Regulations include 200 metres separating dispensaries from each other, and schools.
After months of discussion, tough regulations are coming into effect for operators of Victoria’s 38 marijuana dispensaries.
City council voted last night to move ahead with the new Medical Cannabis Business License Bylaw.
That means that as of October first, all storefront marijuana retailers have to apply for a business license, and eventually, rezoning.
At last night’s public meeting, speakers made their case for:
“I’m really proud of the fact to be from a city that is thinking of this.”
“Just want thank council for being very progressive towards policy going forward.”
And against the growing number of marijuana dispensaries in the city.
“But now it’s just a big pot shop. Everywhere you go.”
In the end, Victoria Mayor Lisa Helps announces that council is going ahead with regulating the industry.
“What this does is set in motion for every cannabis dispensary to apply for a rezoning.”
Each one of the city’s dispensaries will have to apply for rezoning at a cost of $7500, and a business license, another $5,000.
“Our rules were praised as very fair, very even. And so for those who don’t comply with these new fair and even rules, there will be consequences.”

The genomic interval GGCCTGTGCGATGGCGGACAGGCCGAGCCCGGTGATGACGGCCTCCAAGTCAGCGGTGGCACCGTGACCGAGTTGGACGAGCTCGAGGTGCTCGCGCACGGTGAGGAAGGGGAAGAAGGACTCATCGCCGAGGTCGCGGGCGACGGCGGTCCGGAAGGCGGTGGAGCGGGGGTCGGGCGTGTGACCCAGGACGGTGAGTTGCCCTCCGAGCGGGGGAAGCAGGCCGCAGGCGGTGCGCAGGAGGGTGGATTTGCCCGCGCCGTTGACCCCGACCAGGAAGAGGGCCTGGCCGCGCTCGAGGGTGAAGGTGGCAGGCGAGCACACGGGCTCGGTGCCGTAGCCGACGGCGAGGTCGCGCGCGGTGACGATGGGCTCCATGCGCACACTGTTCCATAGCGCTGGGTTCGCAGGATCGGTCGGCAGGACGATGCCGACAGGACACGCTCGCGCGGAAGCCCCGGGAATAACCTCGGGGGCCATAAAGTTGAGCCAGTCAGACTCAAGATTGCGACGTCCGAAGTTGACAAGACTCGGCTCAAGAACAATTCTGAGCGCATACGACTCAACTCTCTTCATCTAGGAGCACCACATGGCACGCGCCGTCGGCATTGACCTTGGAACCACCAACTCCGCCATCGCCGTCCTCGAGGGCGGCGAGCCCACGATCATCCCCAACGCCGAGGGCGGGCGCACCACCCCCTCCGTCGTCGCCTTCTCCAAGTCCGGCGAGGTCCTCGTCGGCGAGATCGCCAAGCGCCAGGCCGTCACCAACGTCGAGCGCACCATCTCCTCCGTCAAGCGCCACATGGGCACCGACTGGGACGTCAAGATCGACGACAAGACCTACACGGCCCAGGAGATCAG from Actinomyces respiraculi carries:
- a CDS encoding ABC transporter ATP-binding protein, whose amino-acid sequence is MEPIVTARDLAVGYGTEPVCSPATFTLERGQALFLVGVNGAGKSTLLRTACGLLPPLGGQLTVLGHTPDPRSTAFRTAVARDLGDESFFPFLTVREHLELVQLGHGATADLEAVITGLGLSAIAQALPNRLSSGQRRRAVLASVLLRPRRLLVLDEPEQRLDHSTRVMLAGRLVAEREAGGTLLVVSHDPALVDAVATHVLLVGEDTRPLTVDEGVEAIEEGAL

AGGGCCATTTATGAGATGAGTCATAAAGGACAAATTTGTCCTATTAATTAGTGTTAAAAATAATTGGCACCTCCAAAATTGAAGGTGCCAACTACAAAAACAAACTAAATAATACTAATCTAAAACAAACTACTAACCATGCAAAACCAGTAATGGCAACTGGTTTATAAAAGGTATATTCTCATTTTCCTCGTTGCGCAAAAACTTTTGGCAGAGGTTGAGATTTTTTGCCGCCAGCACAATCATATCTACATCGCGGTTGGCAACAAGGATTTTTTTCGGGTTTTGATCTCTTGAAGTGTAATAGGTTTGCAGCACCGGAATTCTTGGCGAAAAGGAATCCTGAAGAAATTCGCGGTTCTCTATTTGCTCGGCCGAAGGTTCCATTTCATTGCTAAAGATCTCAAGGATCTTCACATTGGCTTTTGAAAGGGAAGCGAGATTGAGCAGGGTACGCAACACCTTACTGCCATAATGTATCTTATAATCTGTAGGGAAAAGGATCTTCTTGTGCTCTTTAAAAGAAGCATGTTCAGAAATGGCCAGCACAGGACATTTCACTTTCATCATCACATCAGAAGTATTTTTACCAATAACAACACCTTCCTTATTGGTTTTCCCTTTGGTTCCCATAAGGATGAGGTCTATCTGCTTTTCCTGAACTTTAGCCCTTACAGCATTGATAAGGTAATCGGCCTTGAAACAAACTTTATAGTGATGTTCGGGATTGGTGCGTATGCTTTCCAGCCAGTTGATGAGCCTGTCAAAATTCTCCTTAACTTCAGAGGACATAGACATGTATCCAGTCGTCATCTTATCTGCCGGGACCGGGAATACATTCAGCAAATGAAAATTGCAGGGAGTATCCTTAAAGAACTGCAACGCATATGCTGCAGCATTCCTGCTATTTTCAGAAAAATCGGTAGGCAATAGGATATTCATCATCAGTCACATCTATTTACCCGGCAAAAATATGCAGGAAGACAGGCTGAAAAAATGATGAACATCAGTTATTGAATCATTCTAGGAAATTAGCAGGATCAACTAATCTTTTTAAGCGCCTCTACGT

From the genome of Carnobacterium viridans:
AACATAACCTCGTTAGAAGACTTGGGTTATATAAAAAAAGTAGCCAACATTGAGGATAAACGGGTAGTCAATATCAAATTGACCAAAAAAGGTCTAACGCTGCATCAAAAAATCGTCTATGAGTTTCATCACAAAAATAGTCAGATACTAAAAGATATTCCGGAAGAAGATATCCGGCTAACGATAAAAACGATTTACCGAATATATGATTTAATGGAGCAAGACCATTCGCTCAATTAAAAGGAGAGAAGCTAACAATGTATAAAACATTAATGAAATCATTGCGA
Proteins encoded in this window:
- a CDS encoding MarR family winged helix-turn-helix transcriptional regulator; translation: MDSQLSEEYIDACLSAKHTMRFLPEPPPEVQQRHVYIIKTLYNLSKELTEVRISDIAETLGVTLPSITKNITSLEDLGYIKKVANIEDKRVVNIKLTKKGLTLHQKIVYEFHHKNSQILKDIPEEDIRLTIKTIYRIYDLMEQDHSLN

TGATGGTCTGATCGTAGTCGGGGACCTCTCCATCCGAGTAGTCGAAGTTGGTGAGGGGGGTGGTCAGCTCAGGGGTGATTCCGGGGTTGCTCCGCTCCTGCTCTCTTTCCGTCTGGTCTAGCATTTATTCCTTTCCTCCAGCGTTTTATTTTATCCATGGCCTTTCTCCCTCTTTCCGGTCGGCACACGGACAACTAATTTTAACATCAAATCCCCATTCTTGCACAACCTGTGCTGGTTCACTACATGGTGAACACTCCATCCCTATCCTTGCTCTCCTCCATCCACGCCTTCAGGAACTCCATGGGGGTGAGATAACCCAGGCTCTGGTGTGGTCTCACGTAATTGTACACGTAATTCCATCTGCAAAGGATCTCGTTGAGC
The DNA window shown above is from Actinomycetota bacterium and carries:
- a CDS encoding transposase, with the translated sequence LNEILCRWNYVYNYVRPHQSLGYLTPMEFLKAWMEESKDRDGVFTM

But at the smoking lounge, The Green Ceiling, owner Ashley Abraham says she’ll keep her doors open.
“Am I going to be closing the doors to the people who come in here, who are needing it? Absolutely not. Nope.”
Abraham opened the Green Ceiling in the spring.
It doesn’t sell marijuana, but clients pay $5 an hour to smoke weed.
This area in and around Quadra Street, is home to four marijuana related businesses, all within walking distance.
But the new regulations stipulate they must be separated by 200 metres.
“With the regulations coming in place, and with them allowing the licensing of cannabis dispensaries, there’s going to be even more of a need for spaces like this.”
With at least 38 dispensaries within Victoria, there’s even an app that allows users to locate open storefronts, or even who delivers.
It’s expected that number will change by the end of the year.
“We are creating a regulatory regime that is fair and evenhanded. And we expect people to comply with it. It’s that simple.”